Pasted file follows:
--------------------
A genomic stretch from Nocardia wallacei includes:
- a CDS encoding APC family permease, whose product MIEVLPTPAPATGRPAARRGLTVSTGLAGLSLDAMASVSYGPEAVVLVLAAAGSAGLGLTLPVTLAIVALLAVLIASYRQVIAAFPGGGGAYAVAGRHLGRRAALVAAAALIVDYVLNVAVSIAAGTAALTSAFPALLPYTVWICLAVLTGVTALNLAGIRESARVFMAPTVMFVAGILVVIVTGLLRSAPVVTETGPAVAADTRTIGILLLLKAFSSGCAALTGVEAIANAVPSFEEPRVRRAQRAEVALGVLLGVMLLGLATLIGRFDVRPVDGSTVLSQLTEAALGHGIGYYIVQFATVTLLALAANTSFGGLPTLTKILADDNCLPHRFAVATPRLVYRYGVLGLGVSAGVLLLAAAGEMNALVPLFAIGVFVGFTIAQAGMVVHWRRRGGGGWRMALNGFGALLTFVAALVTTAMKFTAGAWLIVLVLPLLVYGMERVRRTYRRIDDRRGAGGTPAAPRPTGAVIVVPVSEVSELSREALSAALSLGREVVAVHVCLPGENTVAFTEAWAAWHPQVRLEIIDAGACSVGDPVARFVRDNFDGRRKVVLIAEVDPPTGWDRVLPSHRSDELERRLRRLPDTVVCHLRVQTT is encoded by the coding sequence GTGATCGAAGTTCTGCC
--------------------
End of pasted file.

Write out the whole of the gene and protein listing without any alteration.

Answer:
A genomic stretch from Nocardia wallacei includes:
- a CDS encoding APC family permease, whose product MIEVLPTPAPATGRPAARRGLTVSTGLAGLSLDAMASVSYGPEAVVLVLAAAGSAGLGLTLPVTLAIVALLAVLIASYRQVIAAFPGGGGAYAVAGRHLGRRAALVAAAALIVDYVLNVAVSIAAGTAALTSAFPALLPYTVWICLAVLTGVTALNLAGIRESARVFMAPTVMFVAGILVVIVTGLLRSAPVVTETGPAVAADTRTIGILLLLKAFSSGCAALTGVEAIANAVPSFEEPRVRRAQRAEVALGVLLGVMLLGLATLIGRFDVRPVDGSTVLSQLTEAALGHGIGYYIVQFATVTLLALAANTSFGGLPTLTKILADDNCLPHRFAVATPRLVYRYGVLGLGVSAGVLLLAAAGEMNALVPLFAIGVFVGFTIAQAGMVVHWRRRGGGGWRMALNGFGALLTFVAALVTTAMKFTAGAWLIVLVLPLLVYGMERVRRTYRRIDDRRGAGGTPAAPRPTGAVIVVPVSEVSELSREALSAALSLGREVVAVHVCLPGENTVAFTEAWAAWHPQVRLEIIDAGACSVGDPVARFVRDNFDGRRKVVLIAEVDPPTGWDRVLPSHRSDELERRLRRLPDTVVCHLRVQTT is encoded by the coding sequence GTGATCGAAGTTCTGCC